The consequences of negotiated settlements in civil wars, 1945–1993

Roy Licklider

Research output: Contribution to journalArticlepeer-review

462 Scopus citations

Abstract

We know very little about how civil wars end. Harrison Wagner has argued that negotiated settlements of civil wars are likely to break down because segments of power-sharing governments retain the capacity for resorting to civil war while victory destroys the losers’ organization, making it very difficult to resume the war. An analysis of a data set of 91 post-1945 civil wars generally supports this hypothesis but only in wars over identity issues. Moreover, while military victories may be less likely to break down than negotiated settlements of identity civil wars, they are also more likely to be followed by acts of genocide. Outsiders concerned with minimizing violence thus face a dilemma.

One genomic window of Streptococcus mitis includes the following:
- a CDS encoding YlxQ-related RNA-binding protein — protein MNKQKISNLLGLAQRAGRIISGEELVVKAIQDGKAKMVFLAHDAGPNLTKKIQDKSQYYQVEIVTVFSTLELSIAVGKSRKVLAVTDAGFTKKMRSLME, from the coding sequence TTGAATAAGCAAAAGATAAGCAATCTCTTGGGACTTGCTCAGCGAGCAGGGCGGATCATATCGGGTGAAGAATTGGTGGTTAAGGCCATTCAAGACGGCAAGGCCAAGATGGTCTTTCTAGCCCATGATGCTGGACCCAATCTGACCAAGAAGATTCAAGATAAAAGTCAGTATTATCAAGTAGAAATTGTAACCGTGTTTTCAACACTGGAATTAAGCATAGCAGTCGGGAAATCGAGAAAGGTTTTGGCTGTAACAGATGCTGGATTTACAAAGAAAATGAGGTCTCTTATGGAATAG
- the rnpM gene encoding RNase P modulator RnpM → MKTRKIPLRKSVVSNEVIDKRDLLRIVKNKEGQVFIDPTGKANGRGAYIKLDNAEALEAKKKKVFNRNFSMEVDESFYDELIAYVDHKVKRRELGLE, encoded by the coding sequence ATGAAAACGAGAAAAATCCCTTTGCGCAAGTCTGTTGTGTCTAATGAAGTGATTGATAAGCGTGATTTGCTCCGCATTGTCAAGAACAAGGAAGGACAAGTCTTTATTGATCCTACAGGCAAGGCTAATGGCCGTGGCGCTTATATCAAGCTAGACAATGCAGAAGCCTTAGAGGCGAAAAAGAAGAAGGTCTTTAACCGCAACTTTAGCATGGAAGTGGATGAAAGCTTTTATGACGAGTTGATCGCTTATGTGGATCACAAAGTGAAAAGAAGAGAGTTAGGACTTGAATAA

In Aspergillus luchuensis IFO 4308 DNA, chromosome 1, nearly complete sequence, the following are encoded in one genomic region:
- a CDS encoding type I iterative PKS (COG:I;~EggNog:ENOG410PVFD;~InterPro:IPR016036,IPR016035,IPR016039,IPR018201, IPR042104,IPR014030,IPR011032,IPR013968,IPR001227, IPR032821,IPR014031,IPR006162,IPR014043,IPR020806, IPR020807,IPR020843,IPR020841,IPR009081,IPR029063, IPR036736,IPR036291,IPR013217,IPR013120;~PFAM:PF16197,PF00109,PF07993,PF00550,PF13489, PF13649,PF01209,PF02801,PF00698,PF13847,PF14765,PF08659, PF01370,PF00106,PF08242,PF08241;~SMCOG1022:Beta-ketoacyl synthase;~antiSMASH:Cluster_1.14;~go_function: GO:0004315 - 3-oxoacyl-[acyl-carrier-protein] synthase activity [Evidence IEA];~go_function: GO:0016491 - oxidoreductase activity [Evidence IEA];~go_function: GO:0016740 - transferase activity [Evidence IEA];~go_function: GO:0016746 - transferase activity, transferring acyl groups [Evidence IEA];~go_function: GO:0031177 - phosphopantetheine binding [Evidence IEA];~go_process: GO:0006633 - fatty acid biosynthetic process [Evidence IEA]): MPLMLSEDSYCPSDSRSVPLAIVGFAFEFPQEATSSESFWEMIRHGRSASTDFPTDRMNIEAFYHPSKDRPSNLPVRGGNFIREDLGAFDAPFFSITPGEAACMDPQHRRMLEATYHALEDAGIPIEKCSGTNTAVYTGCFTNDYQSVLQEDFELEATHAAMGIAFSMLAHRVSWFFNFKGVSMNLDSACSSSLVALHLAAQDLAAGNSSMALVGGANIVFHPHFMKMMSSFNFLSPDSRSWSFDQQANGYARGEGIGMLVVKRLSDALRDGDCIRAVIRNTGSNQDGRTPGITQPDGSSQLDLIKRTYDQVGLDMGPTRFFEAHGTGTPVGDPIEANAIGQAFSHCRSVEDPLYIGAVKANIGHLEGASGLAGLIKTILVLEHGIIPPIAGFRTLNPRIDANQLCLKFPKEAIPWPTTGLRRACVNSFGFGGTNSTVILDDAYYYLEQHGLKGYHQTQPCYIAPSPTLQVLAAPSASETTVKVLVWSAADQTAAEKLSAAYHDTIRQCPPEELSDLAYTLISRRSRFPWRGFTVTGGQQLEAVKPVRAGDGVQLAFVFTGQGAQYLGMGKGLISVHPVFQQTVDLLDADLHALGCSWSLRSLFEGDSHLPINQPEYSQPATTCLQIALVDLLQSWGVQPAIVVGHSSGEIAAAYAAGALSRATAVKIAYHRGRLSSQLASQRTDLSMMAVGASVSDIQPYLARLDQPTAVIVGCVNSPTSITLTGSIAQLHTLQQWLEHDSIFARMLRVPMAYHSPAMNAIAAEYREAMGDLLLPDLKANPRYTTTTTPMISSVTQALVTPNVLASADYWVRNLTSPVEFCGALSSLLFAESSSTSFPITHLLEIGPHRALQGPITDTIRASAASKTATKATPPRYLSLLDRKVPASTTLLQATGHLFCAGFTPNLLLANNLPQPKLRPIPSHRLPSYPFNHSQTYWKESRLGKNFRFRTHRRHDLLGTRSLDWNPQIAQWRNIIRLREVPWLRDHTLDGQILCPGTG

Original languageEnglish (US)
Pages (from-to)681-690
Number of pages10
JournalAmerican Political Science Review
Volume89
Issue number3
DOIs
StatePublished - Sep 1995

All Science Journal Classification (ASJC) codes

  • Sociology and Political Science
  • Political Science and International Relations

Fingerprint

Dive into the research topics of 'The consequences of negotiated settlements in civil wars, 1945–1993'. Together they form a unique fingerprint.

Cite this